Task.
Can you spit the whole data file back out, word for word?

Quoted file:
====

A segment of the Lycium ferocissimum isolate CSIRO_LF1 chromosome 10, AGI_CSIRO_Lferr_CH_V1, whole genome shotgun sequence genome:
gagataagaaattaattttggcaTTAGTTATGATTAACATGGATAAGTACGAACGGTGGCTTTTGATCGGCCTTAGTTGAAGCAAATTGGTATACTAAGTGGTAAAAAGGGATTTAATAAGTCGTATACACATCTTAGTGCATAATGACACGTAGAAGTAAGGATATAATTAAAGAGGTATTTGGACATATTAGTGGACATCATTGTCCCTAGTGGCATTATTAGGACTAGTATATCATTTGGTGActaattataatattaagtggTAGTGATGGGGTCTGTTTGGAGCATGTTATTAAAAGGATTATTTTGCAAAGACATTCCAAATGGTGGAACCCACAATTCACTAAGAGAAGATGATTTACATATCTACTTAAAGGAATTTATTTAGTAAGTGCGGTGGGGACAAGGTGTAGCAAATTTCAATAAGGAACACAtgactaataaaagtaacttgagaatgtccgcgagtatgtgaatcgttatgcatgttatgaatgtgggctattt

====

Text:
A segment of the Lycium ferocissimum isolate CSIRO_LF1 chromosome 10, AGI_CSIRO_Lferr_CH_V1, whole genome shotgun sequence genome:
gagataagaaattaattttggcaTTAGTTATGATTAACATGGATAAGTACGAACGGTGGCTTTTGATCGGCCTTAGTTGAAGCAAATTGGTATACTAAGTGGTAAAAAGGGATTTAATAAGTCGTATACACATCTTAGTGCATAATGACACGTAGAAGTAAGGATATAATTAAAGAGGTATTTGGACATATTAGTGGACATCATTGTCCCTAGTGGCATTATTAGGACTAGTATATCATTTGGTGActaattataatattaagtggTAGTGATGGGGTCTGTTTGGAGCATGTTATTAAAAGGATTATTTTGCAAAGACATTCCAAATGGTGGAACCCACAATTCACTAAGAGAAGATGATTTACATATCTACTTAAAGGAATTTATTTAGTAAGTGCGGTGGGGACAAGGTGTAGCAAATTTCAATAAGGAACACAtgactaataaaagtaacttgagaatgtccgcgagtatgtgaatcgttatgcatgttatgaatgtgggctattt